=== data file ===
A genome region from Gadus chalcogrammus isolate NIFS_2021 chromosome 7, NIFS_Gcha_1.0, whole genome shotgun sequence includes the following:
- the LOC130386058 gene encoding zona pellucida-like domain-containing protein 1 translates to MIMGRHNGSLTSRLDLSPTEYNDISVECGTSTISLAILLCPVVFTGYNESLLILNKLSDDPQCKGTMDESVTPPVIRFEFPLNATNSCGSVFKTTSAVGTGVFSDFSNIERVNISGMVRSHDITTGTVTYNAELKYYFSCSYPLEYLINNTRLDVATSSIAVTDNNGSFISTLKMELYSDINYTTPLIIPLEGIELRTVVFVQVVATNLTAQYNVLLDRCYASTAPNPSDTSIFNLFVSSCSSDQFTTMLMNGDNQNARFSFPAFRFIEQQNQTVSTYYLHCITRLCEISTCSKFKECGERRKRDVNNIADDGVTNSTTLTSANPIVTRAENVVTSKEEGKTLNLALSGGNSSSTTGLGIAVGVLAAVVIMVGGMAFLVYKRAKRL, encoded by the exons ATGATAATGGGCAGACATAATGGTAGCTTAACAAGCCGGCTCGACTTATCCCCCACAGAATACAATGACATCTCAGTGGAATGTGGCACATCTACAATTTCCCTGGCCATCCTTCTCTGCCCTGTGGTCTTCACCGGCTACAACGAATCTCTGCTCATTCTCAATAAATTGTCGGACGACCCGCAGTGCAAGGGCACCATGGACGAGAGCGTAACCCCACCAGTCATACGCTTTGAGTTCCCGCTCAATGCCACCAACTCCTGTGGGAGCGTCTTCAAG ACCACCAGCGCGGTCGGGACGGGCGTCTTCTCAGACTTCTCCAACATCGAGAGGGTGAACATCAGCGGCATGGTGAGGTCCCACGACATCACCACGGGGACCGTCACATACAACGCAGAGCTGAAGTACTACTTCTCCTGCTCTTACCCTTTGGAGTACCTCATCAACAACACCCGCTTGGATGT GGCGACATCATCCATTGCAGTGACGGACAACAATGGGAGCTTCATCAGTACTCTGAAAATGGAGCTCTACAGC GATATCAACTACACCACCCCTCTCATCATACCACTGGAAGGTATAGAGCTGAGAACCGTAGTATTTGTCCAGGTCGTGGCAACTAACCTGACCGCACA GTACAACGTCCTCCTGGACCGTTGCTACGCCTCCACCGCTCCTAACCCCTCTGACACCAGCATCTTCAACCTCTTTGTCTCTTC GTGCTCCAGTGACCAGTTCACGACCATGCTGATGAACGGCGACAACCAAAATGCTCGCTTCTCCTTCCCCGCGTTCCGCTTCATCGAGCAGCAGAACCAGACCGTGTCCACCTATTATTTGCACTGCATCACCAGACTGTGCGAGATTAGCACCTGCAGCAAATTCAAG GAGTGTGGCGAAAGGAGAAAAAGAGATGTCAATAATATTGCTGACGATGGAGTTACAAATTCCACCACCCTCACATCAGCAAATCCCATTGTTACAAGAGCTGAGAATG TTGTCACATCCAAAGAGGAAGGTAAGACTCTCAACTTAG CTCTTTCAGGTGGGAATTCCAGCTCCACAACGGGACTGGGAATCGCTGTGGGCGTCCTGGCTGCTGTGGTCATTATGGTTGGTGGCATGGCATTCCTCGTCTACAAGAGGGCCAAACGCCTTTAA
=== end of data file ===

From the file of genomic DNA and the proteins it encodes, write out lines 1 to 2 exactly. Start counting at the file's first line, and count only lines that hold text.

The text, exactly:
A genome region from Gadus chalcogrammus isolate NIFS_2021 chromosome 7, NIFS_Gcha_1.0, whole genome shotgun sequence includes the following:
- the LOC130386058 gene encoding zona pellucida-like domain-containing protein 1 translates to MIMGRHNGSLTSRLDLSPTEYNDISVECGTSTISLAILLCPVVFTGYNESLLILNKLSDDPQCKGTMDESVTPPVIRFEFPLNATNSCGSVFKTTSAVGTGVFSDFSNIERVNISGMVRSHDITTGTVTYNAELKYYFSCSYPLEYLINNTRLDVATSSIAVTDNNGSFISTLKMELYSDINYTTPLIIPLEGIELRTVVFVQVVATNLTAQYNVLLDRCYASTAPNPSDTSIFNLFVSSCSSDQFTTMLMNGDNQNARFSFPAFRFIEQQNQTVSTYYLHCITRLCEISTCSKFKECGERRKRDVNNIADDGVTNSTTLTSANPIVTRAENVVTSKEEGKTLNLALSGGNSSSTTGLGIAVGVLAAVVIMVGGMAFLVYKRAKRL, encoded by the exons ATGATAATGGGCAGACATAATGGTAGCTTAACAAGCCGGCTCGACTTATCCCCCACAGAATACAATGACATCTCAGTGGAATGTGGCACATCTACAATTTCCCTGGCCATCCTTCTCTGCCCTGTGGTCTTCACCGGCTACAACGAATCTCTGCTCATTCTCAATAAATTGTCGGACGACCCGCAGTGCAAGGGCACCATGGACGAGAGCGTAACCCCACCAGTCATACGCTTTGAGTTCCCGCTCAATGCCACCAACTCCTGTGGGAGCGTCTTCAAG ACCACCAGCGCGGTCGGGACGGGCGTCTTCTCAGACTTCTCCAACATCGAGAGGGTGAACATCAGCGGCATGGTGAGGTCCCACGACATCACCACGGGGACCGTCACATACAACGCAGAGCTGAAGTACTACTTCTCCTGCTCTTACCCTTTGGAGTACCTCATCAACAACACCCGCTTGGATGT GGCGACATCATCCATTGCAGTGACGGACAACAATGGGAGCTTCATCAGTACTCTGAAAATGGAGCTCTACAGC GATATCAACTACACCACCCCTCTCATCATACCACTGGAAGGTATAGAGCTGAGAACCGTAGTATTTGTCCAGGTCGTGGCAACTAACCTGACCGCACA GTACAACGTCCTCCTGGACCGTTGCTACGCCTCCACCGCTCCTAACCCCTCTGACACCAGCATCTTCAACCTCTTTGTCTCTTC GTGCTCCAGTGACCAGTTCACGACCATGCTGATGAACGGCGACAACCAAAATGCTCGCTTCTCCTTCCCCGCGTTCCGCTTCATCGAGCAGCAGAACCAGACCGTGTCCACCTATTATTTGCACTGCATCACCAGACTGTGCGAGATTAGCACCTGCAGCAAATTCAAG GAGTGTGGCGAAAGGAGAAAAAGAGATGTCAATAATATTGCTGACGATGGAGTTACAAATTCCACCACCCTCACATCAGCAAATCCCATTGTTACAAGAGCTGAGAATG TTGTCACATCCAAAGAGGAAGGTAAGACTCTCAACTTAG CTCTTTCAGGTGGGAATTCCAGCTCCACAACGGGACTGGGAATCGCTGTGGGCGTCCTGGCTGCTGTGGTCATTATGGTTGGTGGCATGGCATTCCTCGTCTACAAGAGGGCCAAACGCCTTTAA